If you’re like most people ages 25 to 65, you go to work every day. Stuck in the 9-5 hustle, you don’t have much free time for yourself and you struggle to balance work, family responsibilities and fun-time. If only you had the tools, knowledge and answers you need to accumulate enough riches to live a simpler, less stressful and more financially independent life.
Well, you do. Astonished yet? Good – let’s dive in.
What does ‘wealth’ mean to you?
Everybody defines wealth their own way. For some people, it means having a million dollars. For others, a hundred million. For me, being wealthy means having enough money to reduce my financial stress to zero – and being financially independent means never having to work again.
I’ve seen low-income earners significantly increase their net worth, yet 6-figure income earners remain forever broke. How can that be? The secret is simple: What matters isn’t how much you make – it’s how much you KEEP.
In my experience, it is much simpler to save money you already have than to continuously try to increase your earning potential. That explains why you should fully optimize your spending before you optimize your earnings. Only then will you have your finances under control – and this powerful control will help you considerably increase your net worth, year after year.
What if saving money wasn’t that boring thing that deprives you of the short-term consumption you have grown to love? What if it rather enabled you to be financially free, never worry about money and live the life you always wanted? What if money worked for you, instead of dooming you to constantly work for your money?
Optimize your spending
I always tell my clients “getting rich is simple: spend much less than you make, and invest the difference”. The problem is that, for most people, the difference is slim to none. Or worse, it’s negative – meaning they bury themselves deeper in debt year over year. That vicious circle is a financial disaster that must be avoided. This generally happens because people live above their means, influenced by what their peers own. The familiar sentence: “I worked hard to earn that money, I deserve to buy this!” should be replaced in your mind by: “I worked hard to earn that money, I deserve to let it make me richer!”
Interested? OK. Let me give you a few easy tricks to get there…
- Plan your life so that you spend much less than you earn, right now. Use any budgeting tool you can find online and make sure it encompasses all your expenses.
- Then, keep track of your spending to make sure you’re sticking to your plan.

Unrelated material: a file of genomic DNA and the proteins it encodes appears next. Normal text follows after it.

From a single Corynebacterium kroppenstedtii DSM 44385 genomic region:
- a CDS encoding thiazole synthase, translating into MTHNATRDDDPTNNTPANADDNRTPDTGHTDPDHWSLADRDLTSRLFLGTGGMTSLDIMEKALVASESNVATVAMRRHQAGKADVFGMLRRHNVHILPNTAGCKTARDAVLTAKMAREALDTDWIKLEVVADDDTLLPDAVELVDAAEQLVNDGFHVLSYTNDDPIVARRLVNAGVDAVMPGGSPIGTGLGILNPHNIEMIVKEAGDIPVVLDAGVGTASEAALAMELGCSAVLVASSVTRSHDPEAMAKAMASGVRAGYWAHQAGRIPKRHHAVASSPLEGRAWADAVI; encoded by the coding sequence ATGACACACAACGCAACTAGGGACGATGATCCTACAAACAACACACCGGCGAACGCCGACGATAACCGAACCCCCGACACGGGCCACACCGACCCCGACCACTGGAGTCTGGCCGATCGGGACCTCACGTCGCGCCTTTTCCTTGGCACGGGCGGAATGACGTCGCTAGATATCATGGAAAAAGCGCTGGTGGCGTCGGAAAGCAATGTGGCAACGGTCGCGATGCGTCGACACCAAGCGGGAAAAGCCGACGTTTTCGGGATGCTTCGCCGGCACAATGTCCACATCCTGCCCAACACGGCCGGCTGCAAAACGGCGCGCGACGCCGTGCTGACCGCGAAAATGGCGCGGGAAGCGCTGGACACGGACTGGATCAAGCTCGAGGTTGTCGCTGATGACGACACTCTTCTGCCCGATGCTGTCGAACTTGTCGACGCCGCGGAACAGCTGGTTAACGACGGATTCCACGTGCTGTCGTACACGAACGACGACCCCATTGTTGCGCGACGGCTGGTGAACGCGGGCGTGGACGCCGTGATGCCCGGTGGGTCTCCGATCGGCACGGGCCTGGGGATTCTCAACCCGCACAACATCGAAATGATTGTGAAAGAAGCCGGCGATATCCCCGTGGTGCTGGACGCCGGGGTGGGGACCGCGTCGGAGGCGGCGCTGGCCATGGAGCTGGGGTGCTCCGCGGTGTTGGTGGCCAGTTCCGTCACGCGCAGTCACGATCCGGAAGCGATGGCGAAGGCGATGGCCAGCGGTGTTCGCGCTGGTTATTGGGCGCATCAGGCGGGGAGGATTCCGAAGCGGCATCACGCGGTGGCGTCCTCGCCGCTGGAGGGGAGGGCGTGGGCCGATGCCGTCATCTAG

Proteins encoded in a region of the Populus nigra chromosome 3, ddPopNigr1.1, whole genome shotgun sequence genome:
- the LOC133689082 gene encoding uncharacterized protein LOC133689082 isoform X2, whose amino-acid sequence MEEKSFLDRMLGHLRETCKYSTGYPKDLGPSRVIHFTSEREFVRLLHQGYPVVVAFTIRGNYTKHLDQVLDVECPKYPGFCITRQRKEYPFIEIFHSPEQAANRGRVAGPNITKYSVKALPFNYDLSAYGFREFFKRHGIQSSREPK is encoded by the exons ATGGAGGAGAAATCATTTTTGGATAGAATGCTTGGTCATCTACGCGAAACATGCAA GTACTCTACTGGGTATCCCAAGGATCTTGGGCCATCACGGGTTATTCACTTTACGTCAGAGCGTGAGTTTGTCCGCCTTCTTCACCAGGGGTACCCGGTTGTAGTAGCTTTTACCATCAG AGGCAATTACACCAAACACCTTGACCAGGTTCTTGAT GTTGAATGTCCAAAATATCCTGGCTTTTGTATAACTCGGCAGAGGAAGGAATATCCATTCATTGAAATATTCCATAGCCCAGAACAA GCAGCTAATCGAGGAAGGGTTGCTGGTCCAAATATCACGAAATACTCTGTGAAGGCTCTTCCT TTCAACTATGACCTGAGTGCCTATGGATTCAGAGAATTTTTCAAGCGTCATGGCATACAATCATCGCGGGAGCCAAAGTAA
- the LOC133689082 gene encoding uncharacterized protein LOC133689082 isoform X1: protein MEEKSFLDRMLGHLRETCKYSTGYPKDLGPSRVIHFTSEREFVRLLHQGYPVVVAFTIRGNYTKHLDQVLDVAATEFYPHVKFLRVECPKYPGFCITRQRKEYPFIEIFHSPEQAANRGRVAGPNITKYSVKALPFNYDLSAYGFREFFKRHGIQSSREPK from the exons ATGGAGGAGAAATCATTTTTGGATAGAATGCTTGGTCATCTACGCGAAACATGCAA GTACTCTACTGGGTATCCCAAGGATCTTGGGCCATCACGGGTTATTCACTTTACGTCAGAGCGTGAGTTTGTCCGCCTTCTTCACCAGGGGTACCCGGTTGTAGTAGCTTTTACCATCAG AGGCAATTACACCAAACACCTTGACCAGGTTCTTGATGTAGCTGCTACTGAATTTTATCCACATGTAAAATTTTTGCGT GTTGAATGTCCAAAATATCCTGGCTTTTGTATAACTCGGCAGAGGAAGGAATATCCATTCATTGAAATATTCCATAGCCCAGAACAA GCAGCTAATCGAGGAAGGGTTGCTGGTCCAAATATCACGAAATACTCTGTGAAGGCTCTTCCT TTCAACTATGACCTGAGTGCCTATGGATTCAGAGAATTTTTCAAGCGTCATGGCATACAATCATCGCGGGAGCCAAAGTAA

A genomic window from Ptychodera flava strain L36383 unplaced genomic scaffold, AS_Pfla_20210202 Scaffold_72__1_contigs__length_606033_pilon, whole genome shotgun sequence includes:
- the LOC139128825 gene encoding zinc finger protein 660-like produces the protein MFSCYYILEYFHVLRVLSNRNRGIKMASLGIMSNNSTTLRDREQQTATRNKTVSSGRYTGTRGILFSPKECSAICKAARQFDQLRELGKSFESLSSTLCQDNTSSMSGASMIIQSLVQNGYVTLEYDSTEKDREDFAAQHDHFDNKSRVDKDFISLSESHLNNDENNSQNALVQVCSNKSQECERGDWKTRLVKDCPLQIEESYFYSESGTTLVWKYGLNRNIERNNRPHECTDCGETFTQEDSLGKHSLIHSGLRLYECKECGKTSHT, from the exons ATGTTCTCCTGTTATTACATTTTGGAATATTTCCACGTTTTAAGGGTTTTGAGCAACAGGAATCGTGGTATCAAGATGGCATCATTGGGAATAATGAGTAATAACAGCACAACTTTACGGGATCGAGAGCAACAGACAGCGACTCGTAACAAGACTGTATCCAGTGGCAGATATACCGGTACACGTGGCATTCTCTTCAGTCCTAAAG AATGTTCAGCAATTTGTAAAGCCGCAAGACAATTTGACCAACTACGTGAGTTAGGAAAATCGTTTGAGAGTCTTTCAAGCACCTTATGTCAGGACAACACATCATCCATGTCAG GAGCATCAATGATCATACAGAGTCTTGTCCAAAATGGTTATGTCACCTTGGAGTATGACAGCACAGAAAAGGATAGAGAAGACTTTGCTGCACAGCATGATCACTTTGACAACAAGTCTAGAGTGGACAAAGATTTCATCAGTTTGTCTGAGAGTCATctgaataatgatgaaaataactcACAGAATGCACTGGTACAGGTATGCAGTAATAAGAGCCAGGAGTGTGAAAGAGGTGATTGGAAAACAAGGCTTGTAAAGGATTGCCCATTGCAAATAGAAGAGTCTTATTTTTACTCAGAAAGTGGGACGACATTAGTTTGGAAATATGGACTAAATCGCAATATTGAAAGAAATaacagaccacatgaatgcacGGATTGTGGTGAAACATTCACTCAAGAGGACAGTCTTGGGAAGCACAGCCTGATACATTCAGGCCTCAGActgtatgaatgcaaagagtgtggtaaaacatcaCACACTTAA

- Bonus trick: as your salary increases, don’t increase your lifestyle. Imagine how fast your fortune will pile up. That will translate into years – maybe decades! – of work you won’t have to do.
My dad once said: “Think about it twice before increasing the level of luxury you live in, because once you do, it’s almost impossible to go back.” He’s right. Have you seen anyone buy a brand new Mercedes and then switch it for a 10-year-old Corolla? I haven’t.
The 3-step plan
If you relate in any way to this article, here’s how to build your wealth easily. The more intensely you apply it, the faster it’ll work.
Step 1: Stop spending on frivolous, unnecessary stuff. Rather, spend only on things that add real value to your life.
Step 2: Evaluate where you could cut your current expenses. There is virtually no expenditure item on your budget that you don’t have the power to reduce. (Tip — Start with what costs you the most money.)
Ask yourself: “Do I really want to become poorer in order to have this?”
Step 3: With the extra money that is now magically piling up in your bank account, here’s what you do:
- Reimburse your debt until it’s all paid off. In my opinion, the only acceptable personal debt to carry is a mortgage. Otherwise, if you can’t afford something with the money you already have, it’s outside your means.
- Once you’re “debt-free”, build an emergency fund by putting into a savings account the equivalent of 3 to 6 months of expenses. Congratulations, now you can breathe and sleep better.
- Then, fill-up your investment accounts. (Tip — Choose investments that are a good fit with your risk profile. Better yet, speak to a professional that can propose different options to maximize your investment return based on your tolerance to risk and investment horizon).
- Once you’ve accumulated 25 times your yearly expenses in net worth, you are considered financially independent (assuming you’ll keep investing your money and earning reasonable interest). You never have to work another day in your life. At this point, you can dedicate all your time and energy to doing the type of work, sports, activities, social implications and travel that thrill you.
Choosing financial freedom
“But how long will that take”, you ask? The answer may surprise you. It depends on only one factor: your savings ratio (i.e., the percentage of your net income that you save and invest). For instance, if you have 0$ today and start saving 50% of your income, whatever your income is, you will have enough money to stop working in 17 years, while comfortably enjoying the same level of life ever after. It’s that easy, and it’s all about the math! Curious? Take a look at the table below.
This means that anybody can retire in just a few years, starting at any age, if they are willing to adopt the necessary lifestyle to do so. You literally CHOOSE how long you will have to work. That choice is expressed every day by the spending decisions you make. Any amount saved today directly reduces your obliged-to-be-working lifetime. And how great is it that at last, you can know RIGHT NOW how long you’ll have to work?
In conclusion, simply ask yourself: what’s more important to you? Time, freedom to do whatever you want every day without any financial stress whatsoever, or continuously spending money on things and be shackled for decades to jobs you won’t necessary like? Your call.